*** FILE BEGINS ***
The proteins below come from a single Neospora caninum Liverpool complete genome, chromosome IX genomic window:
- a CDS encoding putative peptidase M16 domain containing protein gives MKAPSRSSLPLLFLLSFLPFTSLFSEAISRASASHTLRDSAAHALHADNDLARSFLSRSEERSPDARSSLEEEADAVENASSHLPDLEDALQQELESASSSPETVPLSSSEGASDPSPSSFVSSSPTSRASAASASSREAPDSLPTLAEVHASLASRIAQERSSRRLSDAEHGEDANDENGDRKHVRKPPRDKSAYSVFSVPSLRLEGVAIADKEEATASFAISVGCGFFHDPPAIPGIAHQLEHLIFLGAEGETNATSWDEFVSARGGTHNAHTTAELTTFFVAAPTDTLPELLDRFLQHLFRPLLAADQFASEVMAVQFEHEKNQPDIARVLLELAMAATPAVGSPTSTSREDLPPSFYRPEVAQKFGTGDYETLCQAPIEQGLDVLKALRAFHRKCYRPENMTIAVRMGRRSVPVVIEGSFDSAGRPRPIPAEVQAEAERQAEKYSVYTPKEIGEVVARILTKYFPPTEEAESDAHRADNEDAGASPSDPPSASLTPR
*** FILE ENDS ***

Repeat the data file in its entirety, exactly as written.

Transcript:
The proteins below come from a single Neospora caninum Liverpool complete genome, chromosome IX genomic window:
- a CDS encoding putative peptidase M16 domain containing protein gives MKAPSRSSLPLLFLLSFLPFTSLFSEAISRASASHTLRDSAAHALHADNDLARSFLSRSEERSPDARSSLEEEADAVENASSHLPDLEDALQQELESASSSPETVPLSSSEGASDPSPSSFVSSSPTSRASAASASSREAPDSLPTLAEVHASLASRIAQERSSRRLSDAEHGEDANDENGDRKHVRKPPRDKSAYSVFSVPSLRLEGVAIADKEEATASFAISVGCGFFHDPPAIPGIAHQLEHLIFLGAEGETNATSWDEFVSARGGTHNAHTTAELTTFFVAAPTDTLPELLDRFLQHLFRPLLAADQFASEVMAVQFEHEKNQPDIARVLLELAMAATPAVGSPTSTSREDLPPSFYRPEVAQKFGTGDYETLCQAPIEQGLDVLKALRAFHRKCYRPENMTIAVRMGRRSVPVVIEGSFDSAGRPRPIPAEVQAEAERQAEKYSVYTPKEIGEVVARILTKYFPPTEEAESDAHRADNEDAGASPSDPPSASLTPR